Taking care of finances for vulnerable family members
There are many reasons why an individual might struggle to manage their finances. The most common are addictions, cognitive biases or decline, and dementia in old age. But younger people can be vulnerable too, particularly if they have mental health problems. Those in charge of the financial affairs of vulnerable people have a weighty responsibility.
That responsibility may take many forms. It may be that a person simply needs some day-to-day help in ensuring that bills are paid on time and in making adequate provision for the future. In this case, a trusted individual may be called to provide advice and assistance. Alternatively, they may be called upon to full responsibility for the person’s financial affairs – not only paying their bills, but managing their assets, looking after their investments, and even managing their inheritance.
Power of attorney
Ideally, it is better to make plans to manage a person’s vulnerability before they become vulnerable. Under these circumstances, one can ask them how they want their finances to be managed, what their investment goals are, how they want to handle inheritance and other wishes. This is usually done through a power of attorney or its equivalent, which stipulates that a specific individual is empowered to manage a person’s financial and legal affairs should they become incapable of doing so.
A power of attorney is made by the person it applies to and they must have mental capacity when they create it.
A power of attorney is made by the person it applies to and they must have mental capacity when they create it. The person’s lawyer can verify their mental capacity, only involving a doctor if there is a need for further assessment. However, a doctor may need to be involved to activate a power of attorney, if confirmation is needed to certify that a person does not have the mental capacity to manage their own affairs.
However, this type of forward-planning isn’t always possible. If a person loses mental capacity very quickly, it may be necessary to apply to the courts to certify that they need legal protection. The court may then appoint a trusted person to manage the individual’s affairs. The person may retain the right to carry out financial transactions, but they can be prevented from doing so if their decisions are considered inappropriate or reckless.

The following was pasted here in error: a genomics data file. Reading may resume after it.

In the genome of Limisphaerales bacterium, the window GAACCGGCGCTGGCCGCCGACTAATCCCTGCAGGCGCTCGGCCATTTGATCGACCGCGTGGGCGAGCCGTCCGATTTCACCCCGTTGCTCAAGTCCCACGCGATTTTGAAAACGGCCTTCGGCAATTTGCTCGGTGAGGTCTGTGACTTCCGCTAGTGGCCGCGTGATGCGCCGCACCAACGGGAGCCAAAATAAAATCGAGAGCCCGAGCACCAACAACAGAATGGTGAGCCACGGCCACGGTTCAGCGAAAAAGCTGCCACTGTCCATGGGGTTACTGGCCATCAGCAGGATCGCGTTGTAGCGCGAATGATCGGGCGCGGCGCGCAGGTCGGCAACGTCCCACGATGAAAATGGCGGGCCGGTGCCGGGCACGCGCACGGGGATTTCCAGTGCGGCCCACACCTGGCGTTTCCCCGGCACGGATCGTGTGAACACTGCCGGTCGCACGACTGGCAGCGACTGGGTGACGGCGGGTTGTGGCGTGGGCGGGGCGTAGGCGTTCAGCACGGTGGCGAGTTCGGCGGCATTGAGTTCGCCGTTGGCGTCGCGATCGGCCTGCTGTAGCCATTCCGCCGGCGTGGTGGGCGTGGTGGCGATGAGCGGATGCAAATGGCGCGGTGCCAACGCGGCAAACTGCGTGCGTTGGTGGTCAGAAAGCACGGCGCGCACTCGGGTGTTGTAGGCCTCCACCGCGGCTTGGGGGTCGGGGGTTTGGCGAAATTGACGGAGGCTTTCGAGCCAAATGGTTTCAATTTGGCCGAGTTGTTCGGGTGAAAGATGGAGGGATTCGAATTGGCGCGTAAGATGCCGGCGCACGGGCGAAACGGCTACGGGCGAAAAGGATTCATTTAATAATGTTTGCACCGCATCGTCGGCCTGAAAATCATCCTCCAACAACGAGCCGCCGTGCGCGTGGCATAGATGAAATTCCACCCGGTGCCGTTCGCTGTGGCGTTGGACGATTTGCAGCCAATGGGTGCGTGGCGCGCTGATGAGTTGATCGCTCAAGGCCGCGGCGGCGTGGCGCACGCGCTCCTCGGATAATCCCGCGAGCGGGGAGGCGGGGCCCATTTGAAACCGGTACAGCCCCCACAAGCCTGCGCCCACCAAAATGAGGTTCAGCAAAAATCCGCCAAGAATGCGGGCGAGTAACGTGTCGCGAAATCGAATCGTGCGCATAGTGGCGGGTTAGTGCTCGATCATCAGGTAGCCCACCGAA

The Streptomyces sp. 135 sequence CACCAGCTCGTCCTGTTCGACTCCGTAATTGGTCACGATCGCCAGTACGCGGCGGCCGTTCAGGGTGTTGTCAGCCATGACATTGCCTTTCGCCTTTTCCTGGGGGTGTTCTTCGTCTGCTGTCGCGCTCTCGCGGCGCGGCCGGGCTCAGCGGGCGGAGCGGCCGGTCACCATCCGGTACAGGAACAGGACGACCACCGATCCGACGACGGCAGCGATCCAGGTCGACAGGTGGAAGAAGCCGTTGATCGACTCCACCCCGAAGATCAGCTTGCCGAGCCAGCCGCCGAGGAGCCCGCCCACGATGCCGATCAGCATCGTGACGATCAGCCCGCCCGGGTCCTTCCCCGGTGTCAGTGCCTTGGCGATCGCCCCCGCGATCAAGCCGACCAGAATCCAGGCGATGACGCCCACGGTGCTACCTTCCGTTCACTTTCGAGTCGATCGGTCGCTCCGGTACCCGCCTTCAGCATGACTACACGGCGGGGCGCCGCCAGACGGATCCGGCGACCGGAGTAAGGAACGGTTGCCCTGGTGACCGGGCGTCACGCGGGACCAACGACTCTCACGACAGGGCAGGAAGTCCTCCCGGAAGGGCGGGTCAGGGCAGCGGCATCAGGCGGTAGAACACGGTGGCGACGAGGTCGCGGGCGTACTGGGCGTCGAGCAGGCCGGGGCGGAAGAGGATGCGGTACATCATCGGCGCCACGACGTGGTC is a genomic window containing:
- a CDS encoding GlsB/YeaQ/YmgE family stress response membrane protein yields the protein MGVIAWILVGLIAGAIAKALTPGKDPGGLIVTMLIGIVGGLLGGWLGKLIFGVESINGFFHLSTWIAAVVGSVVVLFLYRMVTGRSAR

Duty of care
The designated individual has the responsibility to ensure that a vulnerable person’s finances are managed properly; which means managing them at least as well as they would run your own affairs. It is not permitted to speculate on their behalf, direct money into ‘get rich quick’ schemes or undertake risky investments, even if there is reason to believe they might deliver good returns. At all times, the empowered individual must apply appropriate due diligence and exercise caution. The judge dealing with the case can demand that any accounts are submitted for inspection.
It is useful to build as broad a picture as possible of the person’s wishes, although in some cases it may be necessary to draw information from the documents they have signed in the past, such as their will, a statement of wishes from their pension scheme, or any separate statement of intent. The more information that can be gathered, the better.
This can ensure that the person’s money is managed according to their wishes. If they want to leave an inheritance, their assets should be managed in such a way as to make that possible. If they had planned to give money away to reduce inheritance tax, this should also be explored. It is important to keep the vulnerable person involved wherever possible to be sure that their wishes haven’t changed.
Risk of abuse
Vulnerable adults are, unfortunately, often liable to exploitation. They may be more suggestible and can be persuaded by sales people offering apparently innovative ways to make higher returns from their money.
A recent case in the UK saw a widow cold-called and persuaded to pay around £5,000 for a diamond as part of an investment scheme. The company, which had an official-looking website and glossy brochures, promised high returns. Over three years, it exploited her lack of financial experience, persuading her to hand over her life savings of around £400,000. Her family were able to recover only around 10% of the money.
The individual managing the vulnerable person’s affairs needs to be their eyes and ears, being alert to any suspicious transactions or disposal of family assets.
The individual managing the vulnerable person’s affairs needs to be their eyes and ears, being alert to any suspicious transactions or disposal of family assets. The person may be reluctant to admit that they have done something foolish, but problems can be better resolved if they are addressed early.
The right tools
Leading financial services companies increasingly recognise financial vulnerability as a problem. Many banking groups now have procedures in place to help support people who struggle to manage their own finances, and there are now apps that can help. These will alert users and their designated friends or family members to signs of financial vulnerability to help prevent fraud, such as unnatural spending patterns or the transfer of large amounts of money.
There are also organisations that can help, including charities that run a trusted appointeeship service to protect vulnerable adults if there aren’t any family members available or none with sufficient knowledge.
An adviser can help protect the individual entrusted with responsibilities for someone else’s affairs, particularly if their knowledge of finances is limited. They can assist in selecting appropriate investments as well as gaining understanding of the responsibilities involved, helping ensure that the duties are carried out successfully.